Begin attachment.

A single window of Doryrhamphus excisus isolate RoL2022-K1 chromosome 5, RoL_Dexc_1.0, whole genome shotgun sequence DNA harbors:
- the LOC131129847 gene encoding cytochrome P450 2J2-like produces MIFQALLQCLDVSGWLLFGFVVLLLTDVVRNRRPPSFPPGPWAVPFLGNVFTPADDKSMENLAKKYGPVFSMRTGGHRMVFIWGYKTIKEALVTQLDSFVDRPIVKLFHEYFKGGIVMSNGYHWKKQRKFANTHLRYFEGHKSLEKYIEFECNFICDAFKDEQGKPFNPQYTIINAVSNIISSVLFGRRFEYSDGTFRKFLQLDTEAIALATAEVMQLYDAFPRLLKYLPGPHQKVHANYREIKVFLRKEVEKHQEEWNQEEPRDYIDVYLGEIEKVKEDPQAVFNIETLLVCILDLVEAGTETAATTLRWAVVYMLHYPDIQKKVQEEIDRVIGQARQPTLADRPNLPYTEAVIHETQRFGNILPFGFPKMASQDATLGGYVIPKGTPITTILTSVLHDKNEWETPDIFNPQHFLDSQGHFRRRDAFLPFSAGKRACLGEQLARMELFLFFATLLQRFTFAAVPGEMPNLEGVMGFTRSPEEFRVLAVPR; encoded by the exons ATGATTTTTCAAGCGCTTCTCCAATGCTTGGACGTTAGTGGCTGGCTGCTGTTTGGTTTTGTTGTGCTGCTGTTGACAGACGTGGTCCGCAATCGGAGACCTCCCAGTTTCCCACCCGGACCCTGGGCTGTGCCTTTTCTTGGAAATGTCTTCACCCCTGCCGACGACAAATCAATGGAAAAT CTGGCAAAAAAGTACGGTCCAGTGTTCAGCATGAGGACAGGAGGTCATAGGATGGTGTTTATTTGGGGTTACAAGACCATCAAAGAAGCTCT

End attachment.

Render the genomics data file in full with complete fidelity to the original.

A single window of Doryrhamphus excisus isolate RoL2022-K1 chromosome 5, RoL_Dexc_1.0, whole genome shotgun sequence DNA harbors:
- the LOC131129847 gene encoding cytochrome P450 2J2-like produces MIFQALLQCLDVSGWLLFGFVVLLLTDVVRNRRPPSFPPGPWAVPFLGNVFTPADDKSMENLAKKYGPVFSMRTGGHRMVFIWGYKTIKEALVTQLDSFVDRPIVKLFHEYFKGGIVMSNGYHWKKQRKFANTHLRYFEGHKSLEKYIEFECNFICDAFKDEQGKPFNPQYTIINAVSNIISSVLFGRRFEYSDGTFRKFLQLDTEAIALATAEVMQLYDAFPRLLKYLPGPHQKVHANYREIKVFLRKEVEKHQEEWNQEEPRDYIDVYLGEIEKVKEDPQAVFNIETLLVCILDLVEAGTETAATTLRWAVVYMLHYPDIQKKVQEEIDRVIGQARQPTLADRPNLPYTEAVIHETQRFGNILPFGFPKMASQDATLGGYVIPKGTPITTILTSVLHDKNEWETPDIFNPQHFLDSQGHFRRRDAFLPFSAGKRACLGEQLARMELFLFFATLLQRFTFAAVPGEMPNLEGVMGFTRSPEEFRVLAVPR; encoded by the exons ATGATTTTTCAAGCGCTTCTCCAATGCTTGGACGTTAGTGGCTGGCTGCTGTTTGGTTTTGTTGTGCTGCTGTTGACAGACGTGGTCCGCAATCGGAGACCTCCCAGTTTCCCACCCGGACCCTGGGCTGTGCCTTTTCTTGGAAATGTCTTCACCCCTGCCGACGACAAATCAATGGAAAAT CTGGCAAAAAAGTACGGTCCAGTGTTCAGCATGAGGACAGGAGGTCATAGGATGGTGTTTATTTGGGGTTACAAGACCATCAAAGAAGCTCT